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Ready to roll: Jersey City has new plan for emergencies

With Hurricane Sandy still fresh in their minds, it was time for Hudson County business leaders to compare notes on how they weathered the storm.

So when they met last February, a group comprised mostly of Jersey City's financial service firms shared what worked well and where they could improve. They also recalled trying to run their offices amid street closures, curfews and other obstacles — and they realized they could use a little help from City Hall in the next emergency.

"One of the very salient goals that came out of that was building more robust relationships with the public sector," said Maria Nieves, president and CEO of the Hudson County Chamber of Commerce.

She later added: "Unfortunately it's a crisis that makes everyone really understand the level of detail to which you need to go."

Public officials and business leaders across the state have been working more closely since Sandy, but it's especially critical in a place with one of the country's largest clusters of banking and financial service firms. So stakeholders in Jersey City have moved to close that gap by giving the chamber a seat at the table — figuratively and literally.

At the city's Emergency Operations Center — a high-tech communications hub on Summit Avenue — the chamber was recently given a designated station alongside the public safety agencies, utilities and other entities that would assemble at the building during a crisis.

"With somebody at the table, they're receiving the same information we're getting," said Greg Kierce, the city's director of emergency management, who calls himself "a firm believer in (getting) the information out there."

"Unfortunately, you may have to give somebody bad news," he said. "But as long as you give them the news, people adapt."

Nieves said the seat allows a representative to get the information much more quickly and act as a conduit to other companies; it also gives businesses a channel to pose questions to authorities.

Both sides agree it was a challenge to get information out during Sandy. Bad luck was partly to blame: The city had planned to renovate the operations center starting Nov. 1, Kierce said, meaning its video wall and other equipment were disabled as the storm struck.

But Sandy also exposed flaws in the communication between the public and private sectors, Nieves said. The curfew imposed after the storm caused uncertainty among some businesses, who "weren't sure how that would impact their ability to get people in and out of their office buildings, especially late at night."

So when business leaders met in February, it became clear "there needed to be better communication so that these companies, when they're trying to manage through a crisis, can get up to date and timely information," she said.

That led the chamber to engage emergency management officials in fixing that, and the inauguration of Mayor Steven Fulop in July helped bring those plans to the finish line, she said. By the one-year anniversary of Sandy, the organization had its seat at the command center.

The group has since identified about a half-dozen members who could man the post during an incident. The focus now is on training.

"Next year, now that we've got some basic processes in place, will be about practicing those tabletop exercises, making sure everybody has the protocols documented and building on what we've done this year," Nieves said. "But I do think this work will be ongoing so that at some point, these folks really do know each other and it's as smooth as what happens now, for example, in New York City."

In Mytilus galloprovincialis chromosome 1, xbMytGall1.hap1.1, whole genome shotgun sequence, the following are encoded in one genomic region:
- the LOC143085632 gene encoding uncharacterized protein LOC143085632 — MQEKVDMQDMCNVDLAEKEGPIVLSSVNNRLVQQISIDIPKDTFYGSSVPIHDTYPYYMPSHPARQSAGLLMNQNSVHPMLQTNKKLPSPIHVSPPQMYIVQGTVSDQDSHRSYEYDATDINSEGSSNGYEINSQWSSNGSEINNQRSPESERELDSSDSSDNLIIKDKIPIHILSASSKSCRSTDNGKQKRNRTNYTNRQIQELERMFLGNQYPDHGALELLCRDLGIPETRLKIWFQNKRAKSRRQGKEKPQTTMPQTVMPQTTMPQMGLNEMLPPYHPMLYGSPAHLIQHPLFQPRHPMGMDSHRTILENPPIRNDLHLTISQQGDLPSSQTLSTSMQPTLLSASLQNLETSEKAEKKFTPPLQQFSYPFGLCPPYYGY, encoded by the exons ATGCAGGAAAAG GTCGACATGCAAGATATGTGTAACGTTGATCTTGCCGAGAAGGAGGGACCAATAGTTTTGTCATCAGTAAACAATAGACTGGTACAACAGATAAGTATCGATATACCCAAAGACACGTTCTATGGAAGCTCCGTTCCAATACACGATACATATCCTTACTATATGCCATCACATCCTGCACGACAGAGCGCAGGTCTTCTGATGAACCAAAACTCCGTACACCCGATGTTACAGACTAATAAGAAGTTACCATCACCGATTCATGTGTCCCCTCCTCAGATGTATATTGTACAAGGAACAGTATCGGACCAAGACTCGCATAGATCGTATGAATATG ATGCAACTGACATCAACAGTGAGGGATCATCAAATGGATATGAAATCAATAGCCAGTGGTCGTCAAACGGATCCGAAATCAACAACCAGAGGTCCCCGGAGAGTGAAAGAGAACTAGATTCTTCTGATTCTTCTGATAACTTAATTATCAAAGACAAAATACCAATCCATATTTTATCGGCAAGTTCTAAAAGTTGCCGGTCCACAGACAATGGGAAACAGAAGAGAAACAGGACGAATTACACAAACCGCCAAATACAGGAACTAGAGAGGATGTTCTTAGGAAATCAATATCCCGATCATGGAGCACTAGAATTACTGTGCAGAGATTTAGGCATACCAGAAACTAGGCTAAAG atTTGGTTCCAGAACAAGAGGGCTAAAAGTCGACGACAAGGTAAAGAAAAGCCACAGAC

It's a plan that won't be undervalued in the city known as Wall Street West. Fulop said the financial service firms on the waterfront can't afford to be shut down because of a lack of communication.

One of his go-to examples is Direct Edge, which reportedly will become the nation's second-largest stock exchange after the completion of a merger this year.

"An impact on access there, obviously it has an impact on U.S. stock markets, so communication could be better," Fulop said. "So we're making sure that the outreach is better."

Efforts to bolster public-private cooperation aren't limited to a seat in the command center. The city's Community Emergency Response Team, which is comprised of volunteers trained in lifesaving skills, includes members of its business community alongside residents, elected officials and others who can assist in a crisis.

Meantime, an Internet-based system known as Mutualink allows officials to communicate and share real-time video with organizations across the city while giving them access to surveillance cameras at key business hubs, Kierce said. Goldman Sachs, Newport Centre Mall and Saint Peter's University are among the non-public-sector entities that partner in the program.

Nieves, the former director of business continuity for Fidelity Investments' New York-New Jersey offices, said experiences across the Hudson River have influenced how many financial firms build their contingency plans. That was magnified after the Sept. 11 terrorist attacks, when they spent more time considering where to place their backup operations, so having a strong network in Jersey City is even more critical.

Such a network also helps on the regulatory side, she said, noting the federal government often requires financial service firms to have risk-management protocols in place.

"Being able to say that, in Jersey City, there is a robust level of communication in place … helps tremendously," she said.

E-mail to: joshb@njbiz.com
On Twitter: @JoshBurdNJ

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